Graduations and the beach and A Loner’s Manifesto

Yes, yes, lots has been going on and I’ve struggled to compute it all. Thus my lack of posts. Through this busy-ness I’ve been examining a lot of my motives, a lot of my faults and a lot of my life. As always, it always comes back to Kyan. 

First off, Ky graduated from pre-school, as seen here:


And yet again I’m left amazed at the way cliches about parenthood hold up. My lawd, they do grow up fast! Kindergarten this fall?! Really? Yes, it’s apparently true. 

And everyday he amazes me. 

He tells me he wants to be a trashmaker, you know taking trash and making into something. A creator. He stops our game of frisbee to pick up trash at the park. He tells me we have to go to church this Sunday. He insists we pray, in our heads, before every meal, because, you know, G*d is a personal thing. He gets gifts and immediately thinks of others and how he can give them something in return. 

It’s like this song I’ve been listening to, where the author wonders if he was ever like his son, as good-hearted as his son, as clever and smart and brilliant as his son. Not the other way around.

Kyan is the most caring, compassionate, hilarious, creative, environmentally friendly, God-loving, five-year-old I’ve ever met. Of course, I’m biased. Sue me. But where does he get this stuff from? It’s certainly not from me. No offense to his mom, but I doubt it’s from her, too.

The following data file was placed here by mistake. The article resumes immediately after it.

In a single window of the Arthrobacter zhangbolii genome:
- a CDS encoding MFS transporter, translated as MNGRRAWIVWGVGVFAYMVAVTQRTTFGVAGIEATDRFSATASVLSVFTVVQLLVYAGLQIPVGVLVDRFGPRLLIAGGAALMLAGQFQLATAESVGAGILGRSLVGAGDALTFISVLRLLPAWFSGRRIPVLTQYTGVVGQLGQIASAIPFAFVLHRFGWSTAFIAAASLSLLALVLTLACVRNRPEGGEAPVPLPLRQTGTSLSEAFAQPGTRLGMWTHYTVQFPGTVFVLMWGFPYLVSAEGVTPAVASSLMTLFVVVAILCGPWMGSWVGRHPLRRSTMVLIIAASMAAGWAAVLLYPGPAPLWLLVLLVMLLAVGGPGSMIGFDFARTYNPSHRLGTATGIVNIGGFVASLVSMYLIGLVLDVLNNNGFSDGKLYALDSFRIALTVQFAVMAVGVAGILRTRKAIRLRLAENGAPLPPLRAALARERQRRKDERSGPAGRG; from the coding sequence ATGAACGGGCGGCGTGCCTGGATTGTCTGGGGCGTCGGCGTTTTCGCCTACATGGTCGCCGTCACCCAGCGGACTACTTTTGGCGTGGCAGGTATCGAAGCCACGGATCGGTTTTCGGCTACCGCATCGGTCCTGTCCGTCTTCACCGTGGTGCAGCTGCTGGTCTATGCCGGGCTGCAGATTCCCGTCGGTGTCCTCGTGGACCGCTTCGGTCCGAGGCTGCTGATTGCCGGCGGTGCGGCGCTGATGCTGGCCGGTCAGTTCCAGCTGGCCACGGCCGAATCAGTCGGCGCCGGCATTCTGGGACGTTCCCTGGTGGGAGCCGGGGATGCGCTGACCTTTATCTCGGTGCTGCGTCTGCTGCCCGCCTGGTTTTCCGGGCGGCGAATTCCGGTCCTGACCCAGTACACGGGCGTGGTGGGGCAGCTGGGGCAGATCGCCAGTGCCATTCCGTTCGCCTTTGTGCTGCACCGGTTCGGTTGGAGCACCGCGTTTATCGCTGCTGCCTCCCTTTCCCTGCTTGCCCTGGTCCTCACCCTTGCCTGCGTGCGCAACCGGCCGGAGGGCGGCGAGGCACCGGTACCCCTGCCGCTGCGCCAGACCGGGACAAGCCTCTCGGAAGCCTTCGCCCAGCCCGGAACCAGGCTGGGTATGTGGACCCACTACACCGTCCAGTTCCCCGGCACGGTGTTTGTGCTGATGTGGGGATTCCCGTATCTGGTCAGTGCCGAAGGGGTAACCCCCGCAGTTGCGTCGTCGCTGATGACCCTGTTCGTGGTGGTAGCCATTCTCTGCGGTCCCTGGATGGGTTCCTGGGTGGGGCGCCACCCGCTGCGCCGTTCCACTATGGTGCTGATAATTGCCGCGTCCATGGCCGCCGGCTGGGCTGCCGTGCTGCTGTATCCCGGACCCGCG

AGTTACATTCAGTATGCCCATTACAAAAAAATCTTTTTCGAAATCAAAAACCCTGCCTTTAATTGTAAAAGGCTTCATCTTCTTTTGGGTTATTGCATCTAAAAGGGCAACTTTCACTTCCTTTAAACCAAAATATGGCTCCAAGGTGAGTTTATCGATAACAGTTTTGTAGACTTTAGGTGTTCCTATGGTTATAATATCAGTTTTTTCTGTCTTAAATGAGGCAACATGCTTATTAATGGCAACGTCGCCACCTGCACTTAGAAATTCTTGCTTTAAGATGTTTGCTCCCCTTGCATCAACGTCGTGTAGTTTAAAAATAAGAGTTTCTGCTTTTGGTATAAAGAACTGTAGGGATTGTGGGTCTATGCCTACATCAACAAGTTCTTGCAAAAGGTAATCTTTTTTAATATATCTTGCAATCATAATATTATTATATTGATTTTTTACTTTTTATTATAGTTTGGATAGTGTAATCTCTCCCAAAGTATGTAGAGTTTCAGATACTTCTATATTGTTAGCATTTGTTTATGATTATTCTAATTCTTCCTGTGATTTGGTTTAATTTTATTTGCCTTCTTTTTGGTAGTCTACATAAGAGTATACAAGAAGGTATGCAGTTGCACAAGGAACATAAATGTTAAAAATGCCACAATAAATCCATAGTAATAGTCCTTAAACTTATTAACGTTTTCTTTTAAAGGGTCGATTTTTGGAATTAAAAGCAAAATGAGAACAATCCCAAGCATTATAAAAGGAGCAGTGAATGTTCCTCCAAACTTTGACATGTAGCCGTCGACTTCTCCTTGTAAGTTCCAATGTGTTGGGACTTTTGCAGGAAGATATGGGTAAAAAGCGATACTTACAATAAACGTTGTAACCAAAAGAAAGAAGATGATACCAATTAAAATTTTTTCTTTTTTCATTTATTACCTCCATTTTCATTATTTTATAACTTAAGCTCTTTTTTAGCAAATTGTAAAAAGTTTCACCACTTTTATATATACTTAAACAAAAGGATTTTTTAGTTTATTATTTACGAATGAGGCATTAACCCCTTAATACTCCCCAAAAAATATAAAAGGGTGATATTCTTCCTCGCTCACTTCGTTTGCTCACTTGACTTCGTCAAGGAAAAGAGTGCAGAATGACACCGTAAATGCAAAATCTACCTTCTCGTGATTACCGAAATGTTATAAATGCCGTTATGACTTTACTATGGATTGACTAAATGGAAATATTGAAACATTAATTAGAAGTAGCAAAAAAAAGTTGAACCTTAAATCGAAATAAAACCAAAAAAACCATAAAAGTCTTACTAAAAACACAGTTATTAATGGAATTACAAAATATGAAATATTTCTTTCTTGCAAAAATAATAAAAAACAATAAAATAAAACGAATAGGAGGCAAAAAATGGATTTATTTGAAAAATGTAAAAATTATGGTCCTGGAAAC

I’m also reminded of a scene from “Mad Men,” where the main character, Don Draper, is being hounded by his wife to punish their young son, who keeps getting into mischief. The wife, Betty, wants Don to spank the child to teach him a lesson. Afterall, Don “wouldn’t be half the man he is today if his father hadn’t hit him.” Later in the episode Don reveals to Betty that his own father beat the hell out of him and it did nothing but make him fantasize about the day he could murder him. Oh, and Don was half as good as his own son is. 

That’s how I feel. That already I’ll never have half the heart my son has. That how could I ever be disappointed in him when he fills me with such inspiration.

What is it about kids that seems so progressive? What mystery it is that they seem to take the best parts of ourselves, expand upon them and leave the worst parts behind. 

A week after Ky’s graduation, we went to the beach with my family and swam and played in the sand and went putt-putt golfing (Ky was sort of like Happy Gilmore, treating the game as if it were hockey, but still managing somehow to be a success) and ate and napped and laughed and looked for crabs and seashells and dolphins. It was one of the few vacations I’ve had where I didn’t return needing another vacation just to recover from the one I just took. 

And yet it all went by in a blur.


It was also one of the few times I’ve been able to be around family and friends and partners for an extended amount of time without feeling overwhelmed by the stimulation. I’m one of those odd types, the ones who prefer time alone to most company, who are deemed eccentric  or weird or stuck up or sad or socially awkward. Maybe, just maybe, we prefer to dine alone, to watch movies alone, to read, to jog, to bike, to live life, largely, alone.